Reading the tea leaves: Chinese troops won't stay out of Ladakh

Why would China’s People’s Liberation Army (PLA) troops scuttle a crucial maiden visit to an important neighbouring country like India by their supreme commander and Chinese President Xi Jinping by launching an incursion in Chumar in Jammu and Kashmir’s Ladakh region on the eve of Xi’s trip?

Because that is exactly what they did.

They roiled the tranquil Sino-Indian waters further by beefing up their numerical strength in Chumar hours before Xi’s formal delegation-level talks with Prime Minister Narendra Modi.



Hours after the Xi-Modi talks, the PLA troops backtracked and told their Indian army interlocutors that they were going back to their original positions.

Now that Xi has left Indian shores, 35 PLA troops have staged a comeback in Chumar. So, what is happening? What is China trying to communicate to India through this flip-flop in Chumar?

Perhaps an even more important question: Is the PLA is acting on its own, working independently of the Chinese government controlled by the monolith Chinese Communist Party (CCP)?

But there is method behind the apparent Chinese madness! But has to read the Chinese tea leaves to decipher it.

China is known for pushing the envelope and pin-pricking its neighbours with whom it has boundary disputes – and China’s strike rate of using boundary dispute politics in its engagements with such neighbours is one of the highest in the world.

China is also the land of Sun Tzu, the great military strategist (544 BC-470 BC) who wrote his immortal masterpiece “Art of War” which was relied upon greatly by the Americans during their Iraq War 11 years ago.

Before we get any further, just have a look at some of quotable quotes of Sun Tzu in “Art of War” which may bring some clarity as to what China is doing with regard to its incursions into India and why:

* “Appear weak when you are strong and strong when you are weak.”
* “The supreme art of war is to subdue the enemy without fighting.”
* “All warfare is based on deception. Hence, when we are able to attack, we must seem unable; when using our forces, we must appear inactive; when we are near, we must make the enemy believe we are far away; when far away, we must make him believe we are near.”
* “If your enemy is secure at all points, be prepared for him. If he is in superior strength, evade him. If your opponent is temperamental, seek to irritate him. Pretend to be weak, that he may grow arrogant. If he is taking his ease, give him no rest. If his forces are united, separate them. If sovereign and subject are in accord, put division between them. Attack him where he is unprepared, appear where you are not expected.”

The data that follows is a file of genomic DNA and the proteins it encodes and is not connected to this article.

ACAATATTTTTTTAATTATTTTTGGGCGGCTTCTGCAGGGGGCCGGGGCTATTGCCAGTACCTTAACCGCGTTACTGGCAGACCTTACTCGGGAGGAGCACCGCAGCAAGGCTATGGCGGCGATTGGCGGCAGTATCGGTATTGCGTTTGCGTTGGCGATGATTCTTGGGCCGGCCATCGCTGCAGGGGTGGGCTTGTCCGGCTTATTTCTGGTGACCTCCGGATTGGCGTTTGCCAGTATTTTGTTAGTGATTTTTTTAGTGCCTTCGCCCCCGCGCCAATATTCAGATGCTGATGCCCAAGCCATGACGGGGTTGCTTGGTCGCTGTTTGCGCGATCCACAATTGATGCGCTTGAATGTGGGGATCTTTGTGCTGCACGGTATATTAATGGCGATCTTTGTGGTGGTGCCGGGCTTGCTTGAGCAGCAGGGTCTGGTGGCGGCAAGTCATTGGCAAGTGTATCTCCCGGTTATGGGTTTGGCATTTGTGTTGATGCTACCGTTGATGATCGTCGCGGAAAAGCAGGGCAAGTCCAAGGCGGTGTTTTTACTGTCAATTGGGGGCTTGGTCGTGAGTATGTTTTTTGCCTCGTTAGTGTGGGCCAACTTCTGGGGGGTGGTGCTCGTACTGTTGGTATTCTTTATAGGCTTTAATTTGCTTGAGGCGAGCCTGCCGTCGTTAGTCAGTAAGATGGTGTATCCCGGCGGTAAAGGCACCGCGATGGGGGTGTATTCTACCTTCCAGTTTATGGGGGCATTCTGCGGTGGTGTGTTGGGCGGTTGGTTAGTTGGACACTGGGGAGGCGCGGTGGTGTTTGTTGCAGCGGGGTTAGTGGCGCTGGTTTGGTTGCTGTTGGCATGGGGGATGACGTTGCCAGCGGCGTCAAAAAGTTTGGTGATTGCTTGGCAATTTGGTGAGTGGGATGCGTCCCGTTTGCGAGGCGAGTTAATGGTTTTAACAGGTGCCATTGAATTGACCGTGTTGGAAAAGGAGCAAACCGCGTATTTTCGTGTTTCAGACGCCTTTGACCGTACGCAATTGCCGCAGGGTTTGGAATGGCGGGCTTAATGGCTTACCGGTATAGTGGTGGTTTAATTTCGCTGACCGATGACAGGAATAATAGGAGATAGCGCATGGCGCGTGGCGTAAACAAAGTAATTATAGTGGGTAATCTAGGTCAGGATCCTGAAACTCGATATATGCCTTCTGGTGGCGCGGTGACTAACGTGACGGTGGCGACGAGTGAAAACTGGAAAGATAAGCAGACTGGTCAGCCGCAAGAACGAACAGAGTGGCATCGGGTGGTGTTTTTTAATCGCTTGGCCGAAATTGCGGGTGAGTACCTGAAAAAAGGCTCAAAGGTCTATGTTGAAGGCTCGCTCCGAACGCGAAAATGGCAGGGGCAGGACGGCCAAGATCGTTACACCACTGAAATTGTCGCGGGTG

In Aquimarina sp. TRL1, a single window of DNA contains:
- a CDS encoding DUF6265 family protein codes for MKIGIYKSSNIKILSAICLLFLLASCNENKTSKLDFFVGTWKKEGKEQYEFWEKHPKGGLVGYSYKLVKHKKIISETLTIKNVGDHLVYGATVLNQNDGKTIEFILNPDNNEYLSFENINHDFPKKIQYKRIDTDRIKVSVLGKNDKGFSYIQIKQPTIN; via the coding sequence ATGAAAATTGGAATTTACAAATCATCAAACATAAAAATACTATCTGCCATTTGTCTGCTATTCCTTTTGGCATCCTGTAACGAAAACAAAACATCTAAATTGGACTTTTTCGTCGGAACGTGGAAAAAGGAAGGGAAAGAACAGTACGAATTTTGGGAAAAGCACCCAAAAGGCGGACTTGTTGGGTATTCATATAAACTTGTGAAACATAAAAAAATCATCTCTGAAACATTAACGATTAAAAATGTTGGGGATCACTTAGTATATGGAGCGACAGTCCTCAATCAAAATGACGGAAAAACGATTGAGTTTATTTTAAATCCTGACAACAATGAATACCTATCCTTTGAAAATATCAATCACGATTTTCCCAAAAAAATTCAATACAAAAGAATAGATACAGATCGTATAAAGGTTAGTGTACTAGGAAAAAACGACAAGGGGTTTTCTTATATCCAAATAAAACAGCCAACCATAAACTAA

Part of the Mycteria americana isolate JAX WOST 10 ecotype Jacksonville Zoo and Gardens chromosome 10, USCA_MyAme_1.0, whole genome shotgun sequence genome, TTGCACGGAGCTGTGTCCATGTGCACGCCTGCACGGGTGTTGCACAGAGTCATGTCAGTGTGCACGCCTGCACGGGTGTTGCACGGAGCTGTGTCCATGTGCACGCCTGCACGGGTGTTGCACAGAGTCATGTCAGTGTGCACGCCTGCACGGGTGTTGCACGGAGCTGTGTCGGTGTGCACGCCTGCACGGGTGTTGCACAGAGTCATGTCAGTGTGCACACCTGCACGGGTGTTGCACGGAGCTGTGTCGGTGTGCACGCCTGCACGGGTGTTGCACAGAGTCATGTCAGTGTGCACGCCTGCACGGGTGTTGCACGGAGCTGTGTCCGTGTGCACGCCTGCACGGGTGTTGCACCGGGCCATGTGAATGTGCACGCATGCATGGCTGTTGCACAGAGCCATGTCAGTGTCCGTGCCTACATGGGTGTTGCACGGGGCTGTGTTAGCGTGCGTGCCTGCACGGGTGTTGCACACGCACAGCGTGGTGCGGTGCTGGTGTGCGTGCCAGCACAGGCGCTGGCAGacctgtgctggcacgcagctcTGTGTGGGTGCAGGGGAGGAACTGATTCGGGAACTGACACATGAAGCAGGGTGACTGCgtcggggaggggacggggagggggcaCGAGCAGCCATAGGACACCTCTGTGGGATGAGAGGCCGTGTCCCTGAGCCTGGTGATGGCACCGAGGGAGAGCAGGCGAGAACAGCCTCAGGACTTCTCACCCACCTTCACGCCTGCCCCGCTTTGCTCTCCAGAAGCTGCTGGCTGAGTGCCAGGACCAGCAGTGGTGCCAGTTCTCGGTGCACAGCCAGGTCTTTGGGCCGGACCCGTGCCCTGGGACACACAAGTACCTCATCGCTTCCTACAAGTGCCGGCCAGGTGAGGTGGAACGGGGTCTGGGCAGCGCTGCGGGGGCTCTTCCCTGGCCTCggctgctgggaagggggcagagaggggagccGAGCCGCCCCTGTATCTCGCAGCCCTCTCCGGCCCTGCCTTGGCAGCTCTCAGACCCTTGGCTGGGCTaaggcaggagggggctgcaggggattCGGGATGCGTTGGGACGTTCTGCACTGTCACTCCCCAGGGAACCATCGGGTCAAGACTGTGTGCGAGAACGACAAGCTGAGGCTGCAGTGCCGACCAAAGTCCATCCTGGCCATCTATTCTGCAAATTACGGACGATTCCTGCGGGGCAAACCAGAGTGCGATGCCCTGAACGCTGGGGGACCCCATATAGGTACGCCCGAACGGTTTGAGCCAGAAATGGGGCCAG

“Thus we may know that there are five essentials for victory:
1 He will win who knows when to fight and when not to fight.
2 He will win who knows how to handle both superior and inferior forces.
3 He will win whose army is animated by the same spirit throughout all its ranks.
4 He will win who, prepared himself, waits to take the enemy unprepared.
5 He will win who has military capacity and is not interfered with by the sovereign.”

“The greatest victory is that which requires no battle.”

These are the kind of philosophical thoughts and military strategies that any nation will do well to imbibe in its strategic ethos and India is no exception to that.

Now coming back to the question asked upfront: whether the PLA is working independently of Chinese government and the CCP in context of the PLA launching high-profile incursions into India at the time of important to-and-fro top-level visits in India-China bilateral relations.

The answer is a big ‘no’. The PLA is not the ISI of Pakistan. It works within the parameters set by the Chinese government.

So when the PLA launches such big-ticket incursions into India at a time when the two nations are engaged at highest political levels, it should be seen as a part of a bigger and more subtle design.

That’s why Sun Tzu’s “Art of War” is relevant here.

Prime Minister Narendra Modi is engaging with China the way an Indian premier should do. He can’t be blamed if Chinese troops land up deep inside Indian territory even while he was engaging in serious talks with visiting top leaders of China; just as former prime minister Manmohan Singh or his predecessors cannot be blamed for the same thing.

Through its military incursions in Chumar and Demchok in Ladakh, China is telling India that the boundary dispute is an unfinished business. No matter how many billions of dollars China invests in India or vice versa, the political problems have to be addressed upfront and resolved.

In many ways China is wielding the stick of military incursions to India the way Pakistan has been using terrorism as an instrument of its foreign policy with regard to India.

The best way to deal with China for India will be to take its military and economic might to much higher levels and not cower down. There is no room for knee-jerk diplomacy here. It is a long haul.
*The writer is FirstPost Consulting Editor and a strategic analyst who tweets @Kishkindha.

Updated Date: Sep 20, 2014 19:29 PM

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